“We cannot express enough gratitude for the experience that the Philadelphia Powerplay Hockey program has provided for our family, particularly our daughter Lauren. As parents of a power wheelchair athlete, finding inclusive and competitive opportunities can be a challenge. However, the Philadelphia Powerplay has not only met but exceeded our expectations, creating an environment that goes beyond the game itself.  It’s not just a sports team; it’s a tight-knit family that fosters support, camaraderie, and understanding. The sense of belonging has been a game-changer for us but especially for Lauren who has not only found teammates but lifelong friends who share a common passion for the sports.”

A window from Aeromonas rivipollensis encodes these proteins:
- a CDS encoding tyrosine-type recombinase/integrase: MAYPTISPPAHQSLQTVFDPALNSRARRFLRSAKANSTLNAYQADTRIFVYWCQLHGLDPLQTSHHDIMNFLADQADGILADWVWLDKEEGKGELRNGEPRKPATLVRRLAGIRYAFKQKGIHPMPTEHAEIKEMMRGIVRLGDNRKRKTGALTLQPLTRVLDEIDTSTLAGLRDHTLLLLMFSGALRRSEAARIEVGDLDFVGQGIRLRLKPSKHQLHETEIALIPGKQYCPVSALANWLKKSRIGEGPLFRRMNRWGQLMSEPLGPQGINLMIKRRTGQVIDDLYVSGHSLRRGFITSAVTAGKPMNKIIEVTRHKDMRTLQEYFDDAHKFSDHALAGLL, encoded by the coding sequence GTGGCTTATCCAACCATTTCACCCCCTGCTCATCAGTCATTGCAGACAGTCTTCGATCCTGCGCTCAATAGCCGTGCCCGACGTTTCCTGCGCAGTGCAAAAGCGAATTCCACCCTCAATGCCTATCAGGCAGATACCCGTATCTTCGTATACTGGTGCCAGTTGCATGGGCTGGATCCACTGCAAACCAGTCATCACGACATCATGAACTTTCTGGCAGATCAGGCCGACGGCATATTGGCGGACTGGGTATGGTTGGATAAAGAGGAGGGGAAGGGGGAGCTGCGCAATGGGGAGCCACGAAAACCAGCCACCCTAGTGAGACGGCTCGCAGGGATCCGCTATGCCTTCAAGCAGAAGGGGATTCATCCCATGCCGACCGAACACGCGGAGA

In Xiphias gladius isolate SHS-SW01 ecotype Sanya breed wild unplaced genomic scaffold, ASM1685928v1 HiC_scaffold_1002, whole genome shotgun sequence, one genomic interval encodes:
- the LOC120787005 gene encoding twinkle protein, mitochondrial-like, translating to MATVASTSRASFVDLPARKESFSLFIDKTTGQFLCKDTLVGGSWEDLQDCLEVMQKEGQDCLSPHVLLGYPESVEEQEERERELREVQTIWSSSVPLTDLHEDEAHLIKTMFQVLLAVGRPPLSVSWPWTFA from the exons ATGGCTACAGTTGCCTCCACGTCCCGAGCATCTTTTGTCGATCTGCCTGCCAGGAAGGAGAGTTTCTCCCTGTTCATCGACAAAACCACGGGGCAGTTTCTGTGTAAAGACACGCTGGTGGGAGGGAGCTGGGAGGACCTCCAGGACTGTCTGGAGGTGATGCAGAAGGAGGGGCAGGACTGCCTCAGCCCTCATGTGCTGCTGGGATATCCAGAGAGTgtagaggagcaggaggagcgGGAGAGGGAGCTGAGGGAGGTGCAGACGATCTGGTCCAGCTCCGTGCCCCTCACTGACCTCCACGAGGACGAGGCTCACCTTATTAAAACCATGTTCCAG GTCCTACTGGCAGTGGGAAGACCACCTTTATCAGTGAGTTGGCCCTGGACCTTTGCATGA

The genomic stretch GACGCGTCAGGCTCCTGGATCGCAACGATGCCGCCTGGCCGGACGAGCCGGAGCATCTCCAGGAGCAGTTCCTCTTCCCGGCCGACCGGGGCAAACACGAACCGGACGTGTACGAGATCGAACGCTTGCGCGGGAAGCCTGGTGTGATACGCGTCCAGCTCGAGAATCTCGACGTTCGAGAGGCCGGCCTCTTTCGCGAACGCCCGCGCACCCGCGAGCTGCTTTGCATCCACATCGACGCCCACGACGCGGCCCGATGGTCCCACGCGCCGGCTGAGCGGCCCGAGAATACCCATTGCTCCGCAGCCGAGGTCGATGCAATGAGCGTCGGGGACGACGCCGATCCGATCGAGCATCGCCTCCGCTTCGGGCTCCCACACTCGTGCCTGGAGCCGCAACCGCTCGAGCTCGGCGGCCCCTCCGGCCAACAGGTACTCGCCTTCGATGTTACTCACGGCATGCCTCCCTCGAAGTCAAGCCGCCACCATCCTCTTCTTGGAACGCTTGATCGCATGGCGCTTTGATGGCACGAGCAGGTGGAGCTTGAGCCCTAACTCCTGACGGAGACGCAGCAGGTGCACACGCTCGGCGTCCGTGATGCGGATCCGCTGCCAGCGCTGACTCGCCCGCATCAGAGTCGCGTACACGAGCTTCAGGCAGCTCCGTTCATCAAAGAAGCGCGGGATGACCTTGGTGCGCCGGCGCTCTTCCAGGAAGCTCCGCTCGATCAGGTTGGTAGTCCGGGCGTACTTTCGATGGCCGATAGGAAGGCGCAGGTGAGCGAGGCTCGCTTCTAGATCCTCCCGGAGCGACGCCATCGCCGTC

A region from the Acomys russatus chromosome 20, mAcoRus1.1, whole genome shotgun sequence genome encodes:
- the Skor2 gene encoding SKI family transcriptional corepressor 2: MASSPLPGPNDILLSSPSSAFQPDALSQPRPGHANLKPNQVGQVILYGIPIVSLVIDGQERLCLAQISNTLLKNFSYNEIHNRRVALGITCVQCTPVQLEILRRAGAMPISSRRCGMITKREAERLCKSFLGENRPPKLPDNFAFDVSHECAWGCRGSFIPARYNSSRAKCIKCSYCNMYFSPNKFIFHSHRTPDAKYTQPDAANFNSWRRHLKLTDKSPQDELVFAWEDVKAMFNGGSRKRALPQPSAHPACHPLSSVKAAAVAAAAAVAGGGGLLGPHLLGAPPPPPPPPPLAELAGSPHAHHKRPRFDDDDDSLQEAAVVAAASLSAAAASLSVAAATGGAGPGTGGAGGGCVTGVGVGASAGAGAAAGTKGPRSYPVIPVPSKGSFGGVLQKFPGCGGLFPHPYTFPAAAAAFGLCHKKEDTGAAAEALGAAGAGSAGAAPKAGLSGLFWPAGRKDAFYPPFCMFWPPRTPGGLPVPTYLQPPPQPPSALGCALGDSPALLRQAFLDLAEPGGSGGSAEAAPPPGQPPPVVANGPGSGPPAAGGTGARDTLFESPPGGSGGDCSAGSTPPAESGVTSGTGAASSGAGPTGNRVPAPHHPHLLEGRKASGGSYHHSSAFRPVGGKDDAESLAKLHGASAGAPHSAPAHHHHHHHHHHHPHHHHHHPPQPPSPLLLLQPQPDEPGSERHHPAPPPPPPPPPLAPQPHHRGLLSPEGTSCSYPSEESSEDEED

Our son, Jayce, is an avid sports fan and always wanted to play sports and be part of a team in spite of having cerebral palsy and major physical limitations. Wheelchair hockey has made it possible for him to be able to play a sport independently. He loves being part of the Philadelphia Flyers PowerPlay! We’ve been part of this wonderful organization since 2013, and we love the friendships and connections we’ve made within this hockey family! We LOVE this organization and are so grateful to those who started it and everyone who keeps it going!”